Then there was the Rockefeller money. It played a curious role. Too much in evidence and it was a cause for alienation. But, says biographer Cary Reich in The Life of Nelson A. Rockefeller, while “Rockefeller did not buy his first gubernatorial nomination… the awesome weight of his fortune — particularly going into a contest against another megamillionaire, Harriman — acted as decisively as if he did.”
What was particularly distinctive about that race was the desperate need of that day’s GOP for a winner. Rank-and-file New York Republicans were positively inspired by Rockefeller’s fighting spirit, his vigor, his “hi ya fella” New Yorkness.
Rockefeller upset the odds that year of 1958. The election nationwide was a disaster for the GOP, as off-year elections six years into the incumbent president’s term repeatedly turn out to be. But Nelson Rockefeller beat the favored incumbent Averell Harriman — launching himself both into the governor’s chair where he would remain for the next fifteen years running New York like a fiefdom — and into the national arena as a serious potential president.
Times have changed since 1958. The political liberalism that Nelson Rockefeller came to so vividly embody was on its way to being routed by conservatives in the national GOP. As biographer Reich notes, the irony is that Rockefeller’s very liberalism and combined with his clout and record as Governor of New York in essence helped propel not the Age of Rockefeller but the Age of Reagan.
Philosophically speaking, Donald Trump is no Nelson Rockefeller. The Peyser column notes that he is scornful of uber-leftist environmentalist Robert F. Kennedy Jr. for Kennedy’s role in stopping fracking in New York State, with Kennedy calling his ex-brother-in-law Governor Andrew Cuomo to stop fracking in its tracks. Meanwhile, as Trump told this writer, just over the New York border in Pennsylvania fracking is hitting its stride — in part because Trump believes the gas taken is coming from underneath the New York border, leaving New York the poorer at Cuomo’s hands. In today’s world, Trump is well on record as a Reagan fan, disdainful of those perceived by conservatives as Rockefeller’s political heirs. He is not a fan of George W. Bush.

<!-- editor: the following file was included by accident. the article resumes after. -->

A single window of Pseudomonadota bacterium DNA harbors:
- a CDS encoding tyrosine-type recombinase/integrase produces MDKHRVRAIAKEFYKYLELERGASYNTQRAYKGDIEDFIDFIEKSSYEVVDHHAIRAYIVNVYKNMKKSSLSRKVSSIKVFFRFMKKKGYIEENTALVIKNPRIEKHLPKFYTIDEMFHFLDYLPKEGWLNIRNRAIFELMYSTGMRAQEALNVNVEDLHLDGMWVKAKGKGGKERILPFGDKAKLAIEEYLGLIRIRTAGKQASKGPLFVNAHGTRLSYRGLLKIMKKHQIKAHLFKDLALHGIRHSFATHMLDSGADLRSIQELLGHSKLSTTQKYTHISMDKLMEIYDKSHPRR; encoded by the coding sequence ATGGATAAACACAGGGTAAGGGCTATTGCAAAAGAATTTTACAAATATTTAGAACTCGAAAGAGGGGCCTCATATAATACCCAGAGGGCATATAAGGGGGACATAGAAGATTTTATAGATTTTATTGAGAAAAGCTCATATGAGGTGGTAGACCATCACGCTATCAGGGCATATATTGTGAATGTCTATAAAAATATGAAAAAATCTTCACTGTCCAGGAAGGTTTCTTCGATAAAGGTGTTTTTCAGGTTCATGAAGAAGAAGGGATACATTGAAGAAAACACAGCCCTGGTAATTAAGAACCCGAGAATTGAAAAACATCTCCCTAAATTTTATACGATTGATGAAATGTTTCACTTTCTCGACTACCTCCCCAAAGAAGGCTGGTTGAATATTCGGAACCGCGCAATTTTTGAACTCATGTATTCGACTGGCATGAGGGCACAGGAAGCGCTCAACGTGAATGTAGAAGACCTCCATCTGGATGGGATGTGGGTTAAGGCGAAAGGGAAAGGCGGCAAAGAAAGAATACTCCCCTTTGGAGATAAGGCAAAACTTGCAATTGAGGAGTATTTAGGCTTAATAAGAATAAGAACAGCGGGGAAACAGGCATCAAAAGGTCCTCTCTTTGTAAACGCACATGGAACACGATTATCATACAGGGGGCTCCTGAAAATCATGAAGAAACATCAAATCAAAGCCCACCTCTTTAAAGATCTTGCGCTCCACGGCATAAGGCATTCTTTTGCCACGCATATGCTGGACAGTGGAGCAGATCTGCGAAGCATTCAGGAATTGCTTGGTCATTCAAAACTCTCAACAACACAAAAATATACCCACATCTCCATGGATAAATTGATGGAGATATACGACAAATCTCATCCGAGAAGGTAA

Which leaves open the question.
Does Donald Trump want to be Governor of New York?
Could he be elected?
Yes, he could. By all accounts, 2014 is slated to be a GOP year. The Obama administration is plummeting by the day. Andrew Cuomo has not shown himself to be an overpoweringly popular governor. The one poll cited in Peyser’s column as Trump far behind — just as Rockefeller was once thought to be unelectable. And not to be forgotten, Trump’s battle with Attorney General Eric Schneiderman (or “Shakedown Schneiderman” as we call him here) alleging corruption on the part of Schneiderman would be red meat in a Trump for Governor campaign. (Over the holidays, as reported by the Associated Press, Trump filed two charges of ethics breaches against Schneiderman, setting the table neatly for a corruption-in-Albany campaign.)
But politics aside, the real question is what is in Donald Trump’s head?
Unlike Nelson Rockefeller, Trump built his fortune himself. Overcoming every considerable challenge along the way. At this point, only Donald Trump can say whether he still gets up in the morning with the fire in the belly to build new resorts, golf courses, hotels, palaces, and towers. At 67, it may well be that he really is looking for a new challenge — and as with Nelson Rockefeller in 1958 — after a life of considerable accomplishment has decided to finally take the serious political plunge. Had Mitt Romney won the presidential election last year, certainly Trump this minute might have been Secretary of the Treasury. He is scheduled next month to make a trip to New Hampshire, re-launching the presidential talk.
The hard political fact of American life is that no one has been elected president without first holding political or military office — governor, general, senator, or congressman. The lone famous exception is utility executive Wendell Willkie, who swept the office-holders aside in 1940 in an upset to win the GOP presidential nomination — and then lose to FDR.
But in the end, all of this is talk.
Can Donald Trump move from Trump Tower to the governor’s mansion? Can he be the turns New York State politics upside down, remakes the state and along the way gets a serious shot at the White House? Is he willing to, as it were, spend weeks on end in a Buick with some modern version of Malcolm Wilson at his side visiting the Kinderhooks of New York? Beguiling the locals with his smile, his trademark New York breeziness, listening — and learning — about their problems? Showing his famous willingness to fight the good fight on the behalf of all New Yorkers? And along the way remaking New York politics in a conservative Trump fashion as Rockefeller did in the liberal fashion? Not to mention opening the door to a presidential run?
Only Donald Trump gets to decide.
But if he did?
Heartburn would be the least of Andrew Cuomo and Eric Schneiderman’s problems.
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